Estimated methamphetamine use levels in some areas of the country are among the highest reported in the world, “suggesting that the number of users may be far higher than previously thought,” it added.

While the report predicts that the global illicit synthetic drug trade will remain dominated by increasingly sophisticated transnational criminal networks, the market has become increasingly attractive to smaller operators.

“We see this in the increased levels of local production of meth, MDMA and methaqualone in southern African markets,” said the report.

Going forward

According to previous reporting by the GI-TOC, the capacity of law enforcement agents in South Africa to detect, identify and seize are greatly hampered.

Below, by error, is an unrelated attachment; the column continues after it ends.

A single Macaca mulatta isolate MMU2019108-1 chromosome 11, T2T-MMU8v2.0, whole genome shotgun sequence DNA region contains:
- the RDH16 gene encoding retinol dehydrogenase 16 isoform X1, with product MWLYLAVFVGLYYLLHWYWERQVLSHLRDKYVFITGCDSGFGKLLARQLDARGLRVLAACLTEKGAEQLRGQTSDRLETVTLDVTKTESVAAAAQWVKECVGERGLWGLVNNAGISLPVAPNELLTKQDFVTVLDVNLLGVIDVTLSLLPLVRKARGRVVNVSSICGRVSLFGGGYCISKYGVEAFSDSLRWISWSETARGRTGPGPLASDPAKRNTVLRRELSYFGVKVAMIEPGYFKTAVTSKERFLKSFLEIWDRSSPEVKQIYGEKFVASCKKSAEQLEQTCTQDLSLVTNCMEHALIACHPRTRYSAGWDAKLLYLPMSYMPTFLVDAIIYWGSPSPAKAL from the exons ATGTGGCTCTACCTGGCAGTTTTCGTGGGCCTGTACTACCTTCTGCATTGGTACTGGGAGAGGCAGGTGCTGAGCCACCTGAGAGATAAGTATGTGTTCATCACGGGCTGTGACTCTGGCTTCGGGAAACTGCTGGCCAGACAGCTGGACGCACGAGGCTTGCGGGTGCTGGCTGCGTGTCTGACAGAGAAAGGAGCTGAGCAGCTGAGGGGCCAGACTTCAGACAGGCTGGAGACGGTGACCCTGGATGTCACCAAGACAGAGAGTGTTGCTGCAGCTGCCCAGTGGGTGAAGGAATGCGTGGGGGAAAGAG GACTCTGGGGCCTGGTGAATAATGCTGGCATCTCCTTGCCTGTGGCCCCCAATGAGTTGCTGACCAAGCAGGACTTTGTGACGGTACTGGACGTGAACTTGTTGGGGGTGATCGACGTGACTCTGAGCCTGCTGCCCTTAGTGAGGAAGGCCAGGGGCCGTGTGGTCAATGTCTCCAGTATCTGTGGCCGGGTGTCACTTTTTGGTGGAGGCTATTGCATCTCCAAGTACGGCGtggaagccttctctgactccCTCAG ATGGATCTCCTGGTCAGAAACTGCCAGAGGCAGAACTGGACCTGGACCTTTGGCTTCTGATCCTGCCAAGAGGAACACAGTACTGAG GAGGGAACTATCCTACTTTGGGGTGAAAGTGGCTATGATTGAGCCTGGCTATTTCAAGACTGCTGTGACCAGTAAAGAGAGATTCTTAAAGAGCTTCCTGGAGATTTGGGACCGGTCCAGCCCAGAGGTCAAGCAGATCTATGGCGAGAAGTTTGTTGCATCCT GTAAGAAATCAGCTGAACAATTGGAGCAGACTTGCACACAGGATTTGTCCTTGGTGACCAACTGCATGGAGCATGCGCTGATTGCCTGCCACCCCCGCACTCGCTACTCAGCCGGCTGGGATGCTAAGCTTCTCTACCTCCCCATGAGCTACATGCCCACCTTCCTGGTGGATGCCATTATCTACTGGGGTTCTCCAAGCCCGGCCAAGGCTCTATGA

“Frontline law enforcement officers face significant challenges in identifying whether a substance is legal or illegal, or even identifying a substance once it has been detected,” said the group.

Additionally, the report noted that South Africa’s legislative framework to tackle synthetic drugs shows “significant scope for improvement.”

Recommendations given by Eligh to address these challenges include:

  • Enhance the surveillance and reporting capabilities of countries to better identify, seize, and manage both current and emerging illicit synthetic drugs;
  • Strengthen monitoring and regulatory efforts in regions with weak governance, specifically targeting the management of precursor chemicals;
  • Support collaborative research in scientific and academic circles to enhance detection of synthetic drugs;